A chronological legal account from the early ’90s till date, which details the efforts to institute right to information as a statutory right, is amply documented in the commentaries of the MKSS, the National Campaign for the Right to Information (NCPRI) which was formed in 1996, Commonwealth Human Rights Initiative (CHRI) and state-specific movements and organizations involved in the struggle for RTI.9 The process of law-making itself generated substantial writings. The makings of a national right to information law, paradoxically, took seed in a meeting of civil servants, lawyers and social activists at the Lal Bahadur Shastri National Academy of Administration, Mussoorie in October 1995 initiated by some serving officials of this institute and denoted a watershed in the national movement on the right to information.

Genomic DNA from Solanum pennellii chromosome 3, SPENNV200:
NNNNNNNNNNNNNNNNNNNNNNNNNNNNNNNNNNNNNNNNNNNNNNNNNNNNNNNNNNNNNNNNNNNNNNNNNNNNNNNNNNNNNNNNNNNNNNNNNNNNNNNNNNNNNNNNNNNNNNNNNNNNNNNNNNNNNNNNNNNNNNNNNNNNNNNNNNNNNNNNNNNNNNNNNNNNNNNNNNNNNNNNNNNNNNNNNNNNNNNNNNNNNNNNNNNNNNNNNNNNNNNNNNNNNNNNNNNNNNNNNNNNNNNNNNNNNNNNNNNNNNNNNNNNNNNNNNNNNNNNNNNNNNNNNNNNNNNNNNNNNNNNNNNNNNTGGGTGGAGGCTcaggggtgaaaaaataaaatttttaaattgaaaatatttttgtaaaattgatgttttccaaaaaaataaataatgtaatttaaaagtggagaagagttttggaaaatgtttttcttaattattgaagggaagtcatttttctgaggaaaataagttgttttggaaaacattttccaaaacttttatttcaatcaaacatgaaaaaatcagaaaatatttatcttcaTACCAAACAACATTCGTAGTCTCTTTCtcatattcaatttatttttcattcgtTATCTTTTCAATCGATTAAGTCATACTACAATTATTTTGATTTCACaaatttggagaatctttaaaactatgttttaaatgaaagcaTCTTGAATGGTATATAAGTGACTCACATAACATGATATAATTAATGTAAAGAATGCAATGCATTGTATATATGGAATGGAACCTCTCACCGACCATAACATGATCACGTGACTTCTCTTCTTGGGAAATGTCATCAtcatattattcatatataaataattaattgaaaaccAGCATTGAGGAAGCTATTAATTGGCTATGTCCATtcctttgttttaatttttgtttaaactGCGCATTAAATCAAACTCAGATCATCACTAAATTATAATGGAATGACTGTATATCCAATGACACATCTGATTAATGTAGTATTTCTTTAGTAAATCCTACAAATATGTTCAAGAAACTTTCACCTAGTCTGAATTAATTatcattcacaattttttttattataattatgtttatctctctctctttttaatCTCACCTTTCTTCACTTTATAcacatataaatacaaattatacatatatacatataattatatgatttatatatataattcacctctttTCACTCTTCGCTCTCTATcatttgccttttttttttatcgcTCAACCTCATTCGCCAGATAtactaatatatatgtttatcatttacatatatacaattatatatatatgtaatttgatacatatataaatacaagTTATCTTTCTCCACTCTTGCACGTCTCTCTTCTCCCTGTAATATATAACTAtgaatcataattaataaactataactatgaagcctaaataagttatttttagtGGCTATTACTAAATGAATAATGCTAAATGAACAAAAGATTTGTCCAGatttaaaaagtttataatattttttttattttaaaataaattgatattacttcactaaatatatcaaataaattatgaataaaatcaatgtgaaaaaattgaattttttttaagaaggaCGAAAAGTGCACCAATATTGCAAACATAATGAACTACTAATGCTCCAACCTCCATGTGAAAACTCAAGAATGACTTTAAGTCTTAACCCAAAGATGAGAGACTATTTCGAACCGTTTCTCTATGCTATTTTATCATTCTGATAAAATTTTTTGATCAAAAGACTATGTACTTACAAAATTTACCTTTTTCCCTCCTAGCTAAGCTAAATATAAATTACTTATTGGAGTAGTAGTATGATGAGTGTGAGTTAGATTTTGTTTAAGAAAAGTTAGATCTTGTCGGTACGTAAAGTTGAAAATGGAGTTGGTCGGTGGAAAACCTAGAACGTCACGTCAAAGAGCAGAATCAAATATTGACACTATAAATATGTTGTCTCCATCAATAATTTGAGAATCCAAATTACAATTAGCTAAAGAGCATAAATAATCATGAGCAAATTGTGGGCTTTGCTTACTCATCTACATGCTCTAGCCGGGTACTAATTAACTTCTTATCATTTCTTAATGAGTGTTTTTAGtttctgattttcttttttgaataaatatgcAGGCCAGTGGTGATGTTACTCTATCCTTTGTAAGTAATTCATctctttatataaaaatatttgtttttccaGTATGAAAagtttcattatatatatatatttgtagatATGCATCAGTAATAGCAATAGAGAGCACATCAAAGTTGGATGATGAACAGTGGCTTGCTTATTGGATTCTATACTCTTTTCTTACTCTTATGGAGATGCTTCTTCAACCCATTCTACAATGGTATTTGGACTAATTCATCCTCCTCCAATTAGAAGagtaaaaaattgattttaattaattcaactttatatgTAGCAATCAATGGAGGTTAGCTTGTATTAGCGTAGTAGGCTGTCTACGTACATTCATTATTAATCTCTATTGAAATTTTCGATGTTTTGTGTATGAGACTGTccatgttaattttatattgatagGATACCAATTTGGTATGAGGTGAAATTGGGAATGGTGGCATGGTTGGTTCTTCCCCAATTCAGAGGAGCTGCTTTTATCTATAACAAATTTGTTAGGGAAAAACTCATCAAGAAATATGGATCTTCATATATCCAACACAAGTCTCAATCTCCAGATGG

The workshop proceedings of the Press Council of India in 1996, deriving from this earlier meeting, gave rise to the first draft bill on RTI. Careful thought was given not only to what information could be sought under the law but also what could not.10 At the time, the bill envisaged the applicability of the RTI not only to the state but the corporate and NGO sectors as well. A draft by the Consumer Education Research Council (CERC) followed, proposing an outright repeal of the Official Secrets Act 1923. In 1997, the Government of India constituted a committee under the chairmanship of consumer activist H.D. Shourie to draft a legislation. In its report, the committee improved on the Press Council draft by explicitly bringing the judiciary and legislatures under the purview of the proposed legislation, but diluted its provisions in most other crucial aspects.